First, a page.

Wed 28 Mar, 2012 10:55 am
Activists Say Americans Support Labeling Genetically Modified Food
March 27, 2012
by Eliza Barclay - NPR
People march demanding labels for genetically modified food near the White House in Washington, D.C., on Oct. 16, 2011.
Activists who want genetically modified food to be labeled in the U.S. say there's more support than ever for their cause. As evidence, a coalition calling itself Just Label It released the results today of a survey it commissioned from The Mellman Group, a national pollster. The survey found that 91 percent of voters favor the labeling of food with genetically modified ingredients.
Some 40 countries around the world now require labels for GM foods. But the U.S. Food and Drug Administration has maintained a firm stance since 2009 that labeling is unnecessary. The agency says genetically modified food is essentially the same as other food and poses no safety risk.
But some 64 percent of the 1,000 people polled by Mellman in February said they believe there is a difference between GM food and non-GM food. Still, as our 2010 NPR-Thomson Reuters showed, a lot of Americans aren't sure what that difference is.
Noticeably absent from the Just Label It list of 500 partners are any big food companies, with the exception of Stonyfield, which makes organic dairy products. That's likely because about 80 percent of the packaged foods sold in the U.S. contain GM ingredients, like transgenic corn and soy, according to some estimates.
Though the FDA has shown little sign of changing its position, the Associated Press has reported that some 20 states are considering their own legislation that would require food producers to label GM food.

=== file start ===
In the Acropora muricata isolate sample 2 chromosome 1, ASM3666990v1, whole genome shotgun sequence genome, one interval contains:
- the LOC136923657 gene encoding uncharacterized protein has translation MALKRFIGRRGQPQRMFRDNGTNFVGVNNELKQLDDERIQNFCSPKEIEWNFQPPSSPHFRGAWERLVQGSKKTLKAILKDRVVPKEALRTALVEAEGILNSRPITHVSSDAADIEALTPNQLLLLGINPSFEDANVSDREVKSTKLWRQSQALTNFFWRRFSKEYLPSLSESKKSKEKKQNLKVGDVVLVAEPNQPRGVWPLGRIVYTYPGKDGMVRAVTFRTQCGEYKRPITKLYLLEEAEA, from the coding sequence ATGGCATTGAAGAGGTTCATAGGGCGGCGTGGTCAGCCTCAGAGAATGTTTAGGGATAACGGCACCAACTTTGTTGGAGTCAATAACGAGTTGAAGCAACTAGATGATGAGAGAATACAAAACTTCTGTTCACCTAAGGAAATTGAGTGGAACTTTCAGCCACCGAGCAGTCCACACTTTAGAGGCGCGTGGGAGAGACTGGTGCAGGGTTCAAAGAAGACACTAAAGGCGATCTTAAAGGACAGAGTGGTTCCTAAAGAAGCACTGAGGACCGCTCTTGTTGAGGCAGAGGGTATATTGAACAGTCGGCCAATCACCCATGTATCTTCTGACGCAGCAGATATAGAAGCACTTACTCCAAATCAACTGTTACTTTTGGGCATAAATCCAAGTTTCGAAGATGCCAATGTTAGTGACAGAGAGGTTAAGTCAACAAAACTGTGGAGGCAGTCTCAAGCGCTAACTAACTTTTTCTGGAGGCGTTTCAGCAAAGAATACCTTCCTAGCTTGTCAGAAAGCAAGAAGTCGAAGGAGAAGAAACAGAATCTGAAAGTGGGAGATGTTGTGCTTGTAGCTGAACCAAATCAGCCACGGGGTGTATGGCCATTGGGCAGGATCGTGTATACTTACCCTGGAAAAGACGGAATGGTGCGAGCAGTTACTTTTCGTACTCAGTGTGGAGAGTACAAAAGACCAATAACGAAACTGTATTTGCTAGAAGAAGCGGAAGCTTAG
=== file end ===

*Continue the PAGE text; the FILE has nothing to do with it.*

Industry groups like the Grocery Manufacturers Association and the Council for Biotechnology Information — whose members include Monsanto, DuPont, Dow AgroScience — are pouring funds into fighting the measures.
Just Label It has also filed a petition with the FDA, which the campaign says has already picked up 1 million signatures. The deadline for the FDA to respond was today.
Monsanto, one company that has developed many of the GM seeds that now dominate the marketplace, says labeling would undermine consumer confidence in the food supply. The company also argues that it's easy to avoid food containing GM ingredients by choosing organic products.
But as we reported last month, many organic farmers are concerned that GM pollen may drift onto their fields, thus rendering them unable to sell their products under a non-GMO label.
Interesting concept since mankind had been genetically modifying foods for the last few thousands years at least.
Most of the grains and other food and animals that are in our food chain had very little to do with what we started out with when we first begin to farm.
The milk cow breads could not exist in nature for example, none could the corn and so on.
does milk cow bread contain gluten?
even if it doesn't, it's probably got dairy in it...